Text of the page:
Dane Reynolds at home

Video: At home with Dane “Danger” Reynolds!

A beautifully intimate ten-minute short as snatched by best friend Jason "Mini" Blanchard… 

In this intimate portrait of a surfer suddenly back in the game, we see Dane Reynolds preparing for a trip to the Mentawai Islands.

He is captured at his barn-style house in Carpinteria, California, the one he shares with his girl Courtney and their son Sammy Boo and their triumvirate of dogs (Pam, Boogie and Truffle) and in moments reminiscent of the nineties film Kelly Slater in Black and White he is asked what he has for breakfast and ponders such weighty questions as whether or not to eat before a flight thereby negating the need to eat the airline’s own food.

The trouble is, Dane shrieks, the one time he ate before a flight the food served was so good he had to eat it! Absurd!

There’s a little surf in this short, although not enough if it’s surf you’re coming for, and it finishes with wise counsel from its maker Jason “Mini” Blanchard.

Mini: Have a good trip… rip

Dane: I’ll try.

Mini: All you have to do is rip.

Dane: That’s what I’ll do then.

Suicide tourism
Hawaii is a must-visit destination for any person wanting to end it all under a rainbow. “Suicide tourism” is what it’s called and it is big business on the big island (and all the other islands too). Suicides are the second-leading cause on non-resident death in Hawaii after drowning.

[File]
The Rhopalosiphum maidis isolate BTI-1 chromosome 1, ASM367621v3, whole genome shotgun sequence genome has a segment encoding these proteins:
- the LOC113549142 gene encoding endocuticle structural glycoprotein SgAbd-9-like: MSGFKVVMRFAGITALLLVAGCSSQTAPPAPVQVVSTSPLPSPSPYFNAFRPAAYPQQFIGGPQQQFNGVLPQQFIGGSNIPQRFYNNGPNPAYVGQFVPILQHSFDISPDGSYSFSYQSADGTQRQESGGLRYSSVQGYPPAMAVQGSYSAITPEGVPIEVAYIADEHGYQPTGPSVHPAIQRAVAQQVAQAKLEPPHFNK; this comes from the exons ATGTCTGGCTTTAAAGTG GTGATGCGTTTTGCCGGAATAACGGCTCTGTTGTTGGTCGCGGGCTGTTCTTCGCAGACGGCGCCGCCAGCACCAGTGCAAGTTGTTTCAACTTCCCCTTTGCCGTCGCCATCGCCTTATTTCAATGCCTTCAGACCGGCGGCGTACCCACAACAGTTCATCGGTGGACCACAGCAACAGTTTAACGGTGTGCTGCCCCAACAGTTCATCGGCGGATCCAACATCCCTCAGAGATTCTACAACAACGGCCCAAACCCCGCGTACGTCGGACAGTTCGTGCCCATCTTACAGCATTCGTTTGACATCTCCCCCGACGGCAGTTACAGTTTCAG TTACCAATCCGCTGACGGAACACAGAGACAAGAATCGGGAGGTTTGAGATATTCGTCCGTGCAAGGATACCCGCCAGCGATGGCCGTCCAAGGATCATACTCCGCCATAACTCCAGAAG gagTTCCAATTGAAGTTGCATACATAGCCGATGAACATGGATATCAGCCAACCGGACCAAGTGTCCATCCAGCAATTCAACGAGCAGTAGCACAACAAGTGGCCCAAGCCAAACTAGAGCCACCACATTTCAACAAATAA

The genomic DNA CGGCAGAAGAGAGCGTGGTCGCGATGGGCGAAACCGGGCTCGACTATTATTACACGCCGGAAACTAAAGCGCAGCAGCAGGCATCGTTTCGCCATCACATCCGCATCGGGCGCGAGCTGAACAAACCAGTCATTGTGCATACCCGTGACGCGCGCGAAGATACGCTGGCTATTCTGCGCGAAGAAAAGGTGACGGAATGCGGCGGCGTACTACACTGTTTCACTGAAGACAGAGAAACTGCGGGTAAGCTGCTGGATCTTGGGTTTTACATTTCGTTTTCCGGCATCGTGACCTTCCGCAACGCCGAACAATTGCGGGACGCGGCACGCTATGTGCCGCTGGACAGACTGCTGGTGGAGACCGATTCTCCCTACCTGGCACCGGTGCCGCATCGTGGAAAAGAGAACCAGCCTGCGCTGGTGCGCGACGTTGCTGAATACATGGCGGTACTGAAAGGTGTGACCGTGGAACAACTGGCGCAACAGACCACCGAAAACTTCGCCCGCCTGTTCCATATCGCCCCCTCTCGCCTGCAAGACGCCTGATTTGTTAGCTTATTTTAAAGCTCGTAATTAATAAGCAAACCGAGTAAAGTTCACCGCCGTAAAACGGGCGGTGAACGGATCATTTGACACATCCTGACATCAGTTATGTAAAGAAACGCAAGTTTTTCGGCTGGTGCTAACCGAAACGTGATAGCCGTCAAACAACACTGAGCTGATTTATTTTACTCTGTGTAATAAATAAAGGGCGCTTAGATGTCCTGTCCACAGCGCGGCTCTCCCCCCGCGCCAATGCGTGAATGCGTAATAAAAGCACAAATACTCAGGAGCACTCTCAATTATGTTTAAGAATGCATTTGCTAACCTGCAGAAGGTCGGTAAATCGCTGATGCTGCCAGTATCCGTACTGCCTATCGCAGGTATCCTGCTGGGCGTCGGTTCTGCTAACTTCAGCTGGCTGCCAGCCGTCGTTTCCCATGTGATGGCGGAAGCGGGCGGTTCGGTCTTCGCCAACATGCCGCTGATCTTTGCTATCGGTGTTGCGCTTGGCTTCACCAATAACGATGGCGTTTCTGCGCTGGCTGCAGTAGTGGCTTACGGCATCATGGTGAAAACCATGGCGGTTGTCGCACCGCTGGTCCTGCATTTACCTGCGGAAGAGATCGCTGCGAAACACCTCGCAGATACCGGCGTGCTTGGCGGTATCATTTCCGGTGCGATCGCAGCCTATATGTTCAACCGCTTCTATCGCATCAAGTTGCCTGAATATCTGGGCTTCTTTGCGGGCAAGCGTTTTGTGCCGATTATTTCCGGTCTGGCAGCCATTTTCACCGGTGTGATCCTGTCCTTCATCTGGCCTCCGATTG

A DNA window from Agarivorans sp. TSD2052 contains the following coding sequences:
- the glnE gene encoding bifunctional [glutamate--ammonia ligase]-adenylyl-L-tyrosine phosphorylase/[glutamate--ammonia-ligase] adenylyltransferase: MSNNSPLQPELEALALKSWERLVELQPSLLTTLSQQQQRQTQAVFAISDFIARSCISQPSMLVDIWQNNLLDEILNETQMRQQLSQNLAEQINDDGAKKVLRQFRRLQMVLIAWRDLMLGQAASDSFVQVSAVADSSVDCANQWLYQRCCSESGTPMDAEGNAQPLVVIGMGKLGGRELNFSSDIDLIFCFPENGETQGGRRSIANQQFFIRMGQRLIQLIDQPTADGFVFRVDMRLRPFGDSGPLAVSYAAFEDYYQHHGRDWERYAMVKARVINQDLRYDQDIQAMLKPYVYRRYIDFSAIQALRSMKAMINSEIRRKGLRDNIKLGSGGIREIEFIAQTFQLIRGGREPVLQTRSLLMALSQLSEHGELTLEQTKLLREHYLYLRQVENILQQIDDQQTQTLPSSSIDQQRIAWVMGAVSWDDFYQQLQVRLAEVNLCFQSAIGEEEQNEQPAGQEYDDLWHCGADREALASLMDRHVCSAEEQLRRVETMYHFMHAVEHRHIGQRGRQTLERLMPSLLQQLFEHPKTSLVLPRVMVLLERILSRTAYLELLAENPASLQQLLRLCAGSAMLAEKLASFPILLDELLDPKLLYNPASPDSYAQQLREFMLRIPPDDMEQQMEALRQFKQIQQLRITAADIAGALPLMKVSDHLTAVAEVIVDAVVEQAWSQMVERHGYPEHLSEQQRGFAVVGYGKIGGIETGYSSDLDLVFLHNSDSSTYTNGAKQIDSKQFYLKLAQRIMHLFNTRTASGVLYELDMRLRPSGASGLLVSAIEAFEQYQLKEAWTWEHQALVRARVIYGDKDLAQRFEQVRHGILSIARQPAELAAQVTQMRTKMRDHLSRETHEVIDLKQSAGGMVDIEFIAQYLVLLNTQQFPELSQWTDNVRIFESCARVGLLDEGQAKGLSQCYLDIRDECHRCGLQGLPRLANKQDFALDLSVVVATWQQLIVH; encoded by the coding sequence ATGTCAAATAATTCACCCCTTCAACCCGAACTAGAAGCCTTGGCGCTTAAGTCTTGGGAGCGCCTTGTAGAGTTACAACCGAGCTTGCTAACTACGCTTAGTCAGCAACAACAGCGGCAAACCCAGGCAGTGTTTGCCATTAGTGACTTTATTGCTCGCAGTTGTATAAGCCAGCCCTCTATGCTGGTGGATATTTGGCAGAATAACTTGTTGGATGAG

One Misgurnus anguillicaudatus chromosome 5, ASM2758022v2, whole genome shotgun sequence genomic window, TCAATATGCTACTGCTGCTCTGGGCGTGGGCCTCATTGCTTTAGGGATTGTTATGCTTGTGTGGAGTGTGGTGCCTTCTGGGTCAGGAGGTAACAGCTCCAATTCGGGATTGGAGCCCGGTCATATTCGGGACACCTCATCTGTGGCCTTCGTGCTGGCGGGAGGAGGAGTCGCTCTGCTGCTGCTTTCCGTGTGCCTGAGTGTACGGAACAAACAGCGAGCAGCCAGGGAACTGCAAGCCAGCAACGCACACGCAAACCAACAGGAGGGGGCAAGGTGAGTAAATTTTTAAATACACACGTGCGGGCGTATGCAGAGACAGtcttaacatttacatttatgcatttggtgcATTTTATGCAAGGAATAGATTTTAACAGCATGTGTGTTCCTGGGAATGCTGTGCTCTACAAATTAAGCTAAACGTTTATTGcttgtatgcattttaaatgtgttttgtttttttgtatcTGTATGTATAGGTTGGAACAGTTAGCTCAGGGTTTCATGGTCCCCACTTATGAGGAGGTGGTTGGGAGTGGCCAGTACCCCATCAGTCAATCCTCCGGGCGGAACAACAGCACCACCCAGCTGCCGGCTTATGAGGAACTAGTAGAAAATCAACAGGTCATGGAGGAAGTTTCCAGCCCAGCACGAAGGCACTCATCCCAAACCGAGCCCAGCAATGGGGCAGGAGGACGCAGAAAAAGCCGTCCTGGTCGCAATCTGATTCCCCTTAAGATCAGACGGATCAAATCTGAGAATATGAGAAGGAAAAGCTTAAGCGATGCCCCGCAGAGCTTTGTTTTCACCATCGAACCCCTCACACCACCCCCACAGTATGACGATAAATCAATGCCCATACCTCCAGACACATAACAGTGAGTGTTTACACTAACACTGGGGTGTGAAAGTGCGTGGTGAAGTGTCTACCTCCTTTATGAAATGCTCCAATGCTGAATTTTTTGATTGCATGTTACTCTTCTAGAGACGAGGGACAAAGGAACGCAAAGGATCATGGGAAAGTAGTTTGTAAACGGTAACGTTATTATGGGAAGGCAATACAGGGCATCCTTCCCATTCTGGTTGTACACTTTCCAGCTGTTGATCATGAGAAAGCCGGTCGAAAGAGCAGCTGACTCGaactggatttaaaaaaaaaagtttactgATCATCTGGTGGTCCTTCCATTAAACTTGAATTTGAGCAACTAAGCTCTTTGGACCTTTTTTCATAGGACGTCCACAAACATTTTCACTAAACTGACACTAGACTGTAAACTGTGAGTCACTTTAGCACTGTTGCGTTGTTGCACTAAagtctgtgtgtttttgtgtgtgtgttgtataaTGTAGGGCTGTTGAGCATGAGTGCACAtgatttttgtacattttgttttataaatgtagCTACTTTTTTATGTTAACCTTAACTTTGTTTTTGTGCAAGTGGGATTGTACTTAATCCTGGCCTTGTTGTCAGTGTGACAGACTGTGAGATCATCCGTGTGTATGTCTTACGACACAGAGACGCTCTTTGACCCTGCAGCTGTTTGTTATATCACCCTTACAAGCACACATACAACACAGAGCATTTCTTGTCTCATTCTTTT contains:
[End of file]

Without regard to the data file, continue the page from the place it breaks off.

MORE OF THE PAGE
Suicide Tourism Booms in Hawaii!

Come for the waves, stay for...ever!

Hawaii is, without doubt, a must-visit destination for any true surfer. From Kauai to Maui to Oahu’s famed North Shore there is no shortage of amazing waves to discover and aloha spirit to experience. Welcome to Paradise… as the most famous book ever written is partially titled. (buy here!)

Hawaii, though, is also a must-visit destination for any person wanting to end it all under a rainbow. “Suicide tourism” is what it’s called and it is big business on the big island (and all the other islands too). Suicides are the second-leading cause on non-resident death in Hawaii after drowning. Traveling to exotic locales to polish off a life well, or maybe poorly, lived. “I think a lot of people might make decisions based on what they think about a place…” suicide expert Kenneth Tardiff told Honolulu’s CivilBeat.com. “…Hawaii is a really impressive place to think about and so is New York City. Suicide can be a very emotional thing.”

The Empire State Building, Golden Gate Bridge and Niagara Falls are all leading destinations but so are Waikiki’s many hotel balconies. Those are the most common places for visitors to utilize . Educating hotel staff as to recognizing people who may be suicidal is an important step but the subject, overall, is a difficult one that many don’t want to discuss. Maraya Grambs, though, the executive director of Mental Heath America of Hawaii, though, told CivilBeat.com that public awareness is key to preventing suicides. So there you are. Read more here.